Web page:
Since we first made note of it in Round 9 of our Weekly BPS newsletter in December of last year, Petrobras has gradually announced what is now Brazil’s largest divestment program of hydrocarbon exploration and production assets since 2015. The divestments are spread across several basins, including Potiguar, Espírito Santo, Santos, Solimões, Ceará, Alagoas, Camamu and Pará-Maranhão.
Ever since the breakup of the oil and gas monopoly in 1998, Petrobras has remained relatively dominant in exploration and production in onshore and shallow-water areas in Brazil, with its technical excellence being rewarded with a vast portfolio of highly successful production assets. However, the Brazilian oil major has started its transition towards a large-asset business model, shifting its portfolio significantly over the last couple of years. To focus on its highly attractive offshore assets, it has been selling off its reserves in onshore and shallow-water areas, which still have a lot of remaining oil in the ground. Although the volumes are not comparable to the pre-salt assets or other high-risk/high-reward deep-water acreage, the assets offer low technical risk for new players and will probably have strong ROI if the appropriate redevelopment techniques are applied.
It is worth emphasizing that BPS has performed integrated studies of the petroleum systems, oil quality distribution and a range of other aspects on all of the areas currently on offer. It is also important to mention that our BPS Geodatabase now has a user-friendly tool that automatically forecasts oil and gas production via Decline Curve Analysis of public production history data, which can be extremely useful in the initial assessment of the remaining value of the assets.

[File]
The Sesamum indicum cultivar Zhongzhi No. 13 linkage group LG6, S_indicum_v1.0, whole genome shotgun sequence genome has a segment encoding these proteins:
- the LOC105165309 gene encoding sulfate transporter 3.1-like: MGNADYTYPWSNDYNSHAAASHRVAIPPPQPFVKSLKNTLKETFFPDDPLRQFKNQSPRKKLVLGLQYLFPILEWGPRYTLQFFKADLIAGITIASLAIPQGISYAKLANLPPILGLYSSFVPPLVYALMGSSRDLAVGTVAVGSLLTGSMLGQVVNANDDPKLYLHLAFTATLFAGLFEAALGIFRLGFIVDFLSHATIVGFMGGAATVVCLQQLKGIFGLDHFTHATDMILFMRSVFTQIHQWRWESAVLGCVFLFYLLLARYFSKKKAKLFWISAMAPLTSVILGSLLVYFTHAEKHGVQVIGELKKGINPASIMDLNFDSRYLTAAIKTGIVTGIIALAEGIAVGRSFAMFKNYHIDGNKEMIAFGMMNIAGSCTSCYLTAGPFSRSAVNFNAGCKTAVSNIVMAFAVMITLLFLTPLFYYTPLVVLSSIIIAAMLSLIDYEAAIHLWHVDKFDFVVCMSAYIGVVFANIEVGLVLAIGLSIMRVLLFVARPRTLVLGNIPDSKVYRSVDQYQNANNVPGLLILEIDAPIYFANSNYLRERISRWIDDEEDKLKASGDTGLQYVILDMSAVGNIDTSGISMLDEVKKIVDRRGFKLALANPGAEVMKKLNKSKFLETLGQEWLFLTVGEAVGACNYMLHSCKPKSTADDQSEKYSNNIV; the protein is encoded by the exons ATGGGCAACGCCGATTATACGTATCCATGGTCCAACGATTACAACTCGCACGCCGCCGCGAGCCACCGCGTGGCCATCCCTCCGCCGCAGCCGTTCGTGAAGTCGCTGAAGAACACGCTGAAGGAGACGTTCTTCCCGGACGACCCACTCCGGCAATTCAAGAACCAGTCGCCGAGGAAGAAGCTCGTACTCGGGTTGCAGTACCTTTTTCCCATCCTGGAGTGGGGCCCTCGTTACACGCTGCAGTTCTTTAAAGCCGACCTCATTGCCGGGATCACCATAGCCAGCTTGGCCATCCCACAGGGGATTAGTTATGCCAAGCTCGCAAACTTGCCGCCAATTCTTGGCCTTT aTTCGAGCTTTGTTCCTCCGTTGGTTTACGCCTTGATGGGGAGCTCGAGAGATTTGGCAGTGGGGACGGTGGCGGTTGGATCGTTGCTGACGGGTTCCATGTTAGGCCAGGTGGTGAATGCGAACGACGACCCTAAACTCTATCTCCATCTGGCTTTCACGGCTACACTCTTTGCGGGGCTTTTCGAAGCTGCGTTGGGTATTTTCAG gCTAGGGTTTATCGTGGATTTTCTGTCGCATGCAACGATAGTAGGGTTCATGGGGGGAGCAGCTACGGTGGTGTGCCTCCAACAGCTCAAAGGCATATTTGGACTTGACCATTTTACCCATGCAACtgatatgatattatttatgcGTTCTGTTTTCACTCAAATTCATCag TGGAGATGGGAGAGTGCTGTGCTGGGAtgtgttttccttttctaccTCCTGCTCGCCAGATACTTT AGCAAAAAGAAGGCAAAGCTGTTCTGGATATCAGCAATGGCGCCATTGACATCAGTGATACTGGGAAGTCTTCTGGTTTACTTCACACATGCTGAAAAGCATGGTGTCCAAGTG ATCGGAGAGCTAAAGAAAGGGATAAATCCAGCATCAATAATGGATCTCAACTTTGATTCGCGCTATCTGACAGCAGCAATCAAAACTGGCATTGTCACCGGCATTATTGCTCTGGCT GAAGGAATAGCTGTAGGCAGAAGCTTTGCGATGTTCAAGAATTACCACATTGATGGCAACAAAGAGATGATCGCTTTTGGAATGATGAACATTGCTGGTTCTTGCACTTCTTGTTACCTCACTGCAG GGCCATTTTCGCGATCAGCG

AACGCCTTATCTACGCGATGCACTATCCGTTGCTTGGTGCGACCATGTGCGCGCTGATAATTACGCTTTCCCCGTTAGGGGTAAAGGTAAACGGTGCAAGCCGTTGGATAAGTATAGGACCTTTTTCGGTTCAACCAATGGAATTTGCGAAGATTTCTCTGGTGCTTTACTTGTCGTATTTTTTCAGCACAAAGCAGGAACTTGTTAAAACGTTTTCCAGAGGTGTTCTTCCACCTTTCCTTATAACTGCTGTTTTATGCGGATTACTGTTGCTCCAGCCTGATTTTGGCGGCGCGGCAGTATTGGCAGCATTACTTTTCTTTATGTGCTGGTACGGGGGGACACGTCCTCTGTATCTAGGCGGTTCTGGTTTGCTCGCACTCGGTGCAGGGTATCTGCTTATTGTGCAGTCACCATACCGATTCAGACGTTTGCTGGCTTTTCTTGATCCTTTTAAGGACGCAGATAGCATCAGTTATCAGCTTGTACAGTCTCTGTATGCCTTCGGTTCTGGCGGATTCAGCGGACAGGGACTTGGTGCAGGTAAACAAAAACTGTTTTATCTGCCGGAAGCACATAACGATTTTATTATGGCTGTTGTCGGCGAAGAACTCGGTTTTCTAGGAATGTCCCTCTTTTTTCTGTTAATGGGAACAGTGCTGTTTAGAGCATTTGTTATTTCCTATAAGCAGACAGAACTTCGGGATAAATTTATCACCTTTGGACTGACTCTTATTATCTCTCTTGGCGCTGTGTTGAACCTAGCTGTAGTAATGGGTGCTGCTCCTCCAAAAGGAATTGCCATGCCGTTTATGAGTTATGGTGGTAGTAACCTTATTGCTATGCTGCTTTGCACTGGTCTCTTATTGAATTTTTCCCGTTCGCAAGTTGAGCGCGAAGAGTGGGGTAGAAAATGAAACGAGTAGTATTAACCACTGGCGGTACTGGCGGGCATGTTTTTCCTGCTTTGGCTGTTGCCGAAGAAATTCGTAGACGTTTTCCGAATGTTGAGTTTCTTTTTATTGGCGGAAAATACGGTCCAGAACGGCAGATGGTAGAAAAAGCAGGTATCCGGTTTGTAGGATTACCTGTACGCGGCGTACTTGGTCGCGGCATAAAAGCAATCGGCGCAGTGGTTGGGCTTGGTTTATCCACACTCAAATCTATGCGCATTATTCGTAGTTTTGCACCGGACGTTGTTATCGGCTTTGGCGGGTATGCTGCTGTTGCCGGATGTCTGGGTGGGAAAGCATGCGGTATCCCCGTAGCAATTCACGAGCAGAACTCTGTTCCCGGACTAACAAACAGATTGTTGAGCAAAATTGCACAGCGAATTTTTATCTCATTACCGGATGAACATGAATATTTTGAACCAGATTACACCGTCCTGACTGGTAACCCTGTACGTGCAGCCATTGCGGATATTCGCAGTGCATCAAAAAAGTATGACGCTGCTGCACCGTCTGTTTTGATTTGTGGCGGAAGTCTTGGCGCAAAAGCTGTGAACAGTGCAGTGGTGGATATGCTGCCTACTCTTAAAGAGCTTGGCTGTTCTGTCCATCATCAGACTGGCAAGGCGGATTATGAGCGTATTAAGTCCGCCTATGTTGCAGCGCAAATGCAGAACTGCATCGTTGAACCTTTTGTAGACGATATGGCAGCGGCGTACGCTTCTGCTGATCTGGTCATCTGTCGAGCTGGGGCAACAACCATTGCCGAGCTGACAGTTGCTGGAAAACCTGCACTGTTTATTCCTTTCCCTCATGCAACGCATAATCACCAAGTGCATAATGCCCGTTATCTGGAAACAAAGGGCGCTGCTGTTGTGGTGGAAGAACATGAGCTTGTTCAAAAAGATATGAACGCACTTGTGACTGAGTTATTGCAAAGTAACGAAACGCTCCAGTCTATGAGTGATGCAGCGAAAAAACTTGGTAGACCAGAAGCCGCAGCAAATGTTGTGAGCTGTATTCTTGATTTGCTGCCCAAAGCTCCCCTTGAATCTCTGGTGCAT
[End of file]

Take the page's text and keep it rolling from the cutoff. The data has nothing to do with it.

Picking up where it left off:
Applying petroleum systems to divestment opportunities
The Potiguar Basin, the most recent teaser to be announced, provides an interesting example of the importance of understanding the petroleum systems when evaluating the opportunities. If we look at the API gravity/oil quality distribution in the basin (Figure 1), the differing oil accumulations of the Canto do Amaro and Alto do Rodrigues clusters clearly show the compartmentalization of the reservoirs within the basin. The former has high API gravity (light oil), while the latter is a heavy oil system, thus requiring different recovery methods. This demonstrates the essential need for our proprietary Advanced Geochemistry Technology (AGT) in the redevelopment studies of the fields in each cluster, as the different styles of structural compartmentalization will certainly be key to defining the best alternatives for enhanced recovery, workovers and infill drilling.